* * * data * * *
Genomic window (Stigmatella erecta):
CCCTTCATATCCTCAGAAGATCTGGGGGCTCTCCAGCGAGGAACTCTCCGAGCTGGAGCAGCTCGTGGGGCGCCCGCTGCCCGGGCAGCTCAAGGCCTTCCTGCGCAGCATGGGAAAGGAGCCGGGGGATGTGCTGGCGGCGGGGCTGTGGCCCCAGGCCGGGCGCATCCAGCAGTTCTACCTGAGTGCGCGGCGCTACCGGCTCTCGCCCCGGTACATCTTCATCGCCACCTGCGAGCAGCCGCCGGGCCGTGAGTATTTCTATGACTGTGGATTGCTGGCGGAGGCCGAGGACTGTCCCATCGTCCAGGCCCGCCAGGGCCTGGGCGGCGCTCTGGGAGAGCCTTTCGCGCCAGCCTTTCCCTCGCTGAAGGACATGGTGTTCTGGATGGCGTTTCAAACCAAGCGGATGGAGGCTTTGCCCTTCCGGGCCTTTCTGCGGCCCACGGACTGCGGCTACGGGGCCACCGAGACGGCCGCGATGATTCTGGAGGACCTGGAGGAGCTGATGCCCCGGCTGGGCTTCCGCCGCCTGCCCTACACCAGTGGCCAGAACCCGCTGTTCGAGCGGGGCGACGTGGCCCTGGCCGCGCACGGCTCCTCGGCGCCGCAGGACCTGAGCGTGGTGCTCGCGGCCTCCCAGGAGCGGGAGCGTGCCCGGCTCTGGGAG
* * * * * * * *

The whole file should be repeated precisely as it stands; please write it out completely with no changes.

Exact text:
Genomic window (Stigmatella erecta):
CCCTTCATATCCTCAGAAGATCTGGGGGCTCTCCAGCGAGGAACTCTCCGAGCTGGAGCAGCTCGTGGGGCGCCCGCTGCCCGGGCAGCTCAAGGCCTTCCTGCGCAGCATGGGAAAGGAGCCGGGGGATGTGCTGGCGGCGGGGCTGTGGCCCCAGGCCGGGCGCATCCAGCAGTTCTACCTGAGTGCGCGGCGCTACCGGCTCTCGCCCCGGTACATCTTCATCGCCACCTGCGAGCAGCCGCCGGGCCGTGAGTATTTCTATGACTGTGGATTGCTGGCGGAGGCCGAGGACTGTCCCATCGTCCAGGCCCGCCAGGGCCTGGGCGGCGCTCTGGGAGAGCCTTTCGCGCCAGCCTTTCCCTCGCTGAAGGACATGGTGTTCTGGATGGCGTTTCAAACCAAGCGGATGGAGGCTTTGCCCTTCCGGGCCTTTCTGCGGCCCACGGACTGCGGCTACGGGGCCACCGAGACGGCCGCGATGATTCTGGAGGACCTGGAGGAGCTGATGCCCCGGCTGGGCTTCCGCCGCCTGCCCTACACCAGTGGCCAGAACCCGCTGTTCGAGCGGGGCGACGTGGCCCTGGCCGCGCACGGCTCCTCGGCGCCGCAGGACCTGAGCGTGGTGCTCGCGGCCTCCCAGGAGCGGGAGCGTGCCCGGCTCTGGGAG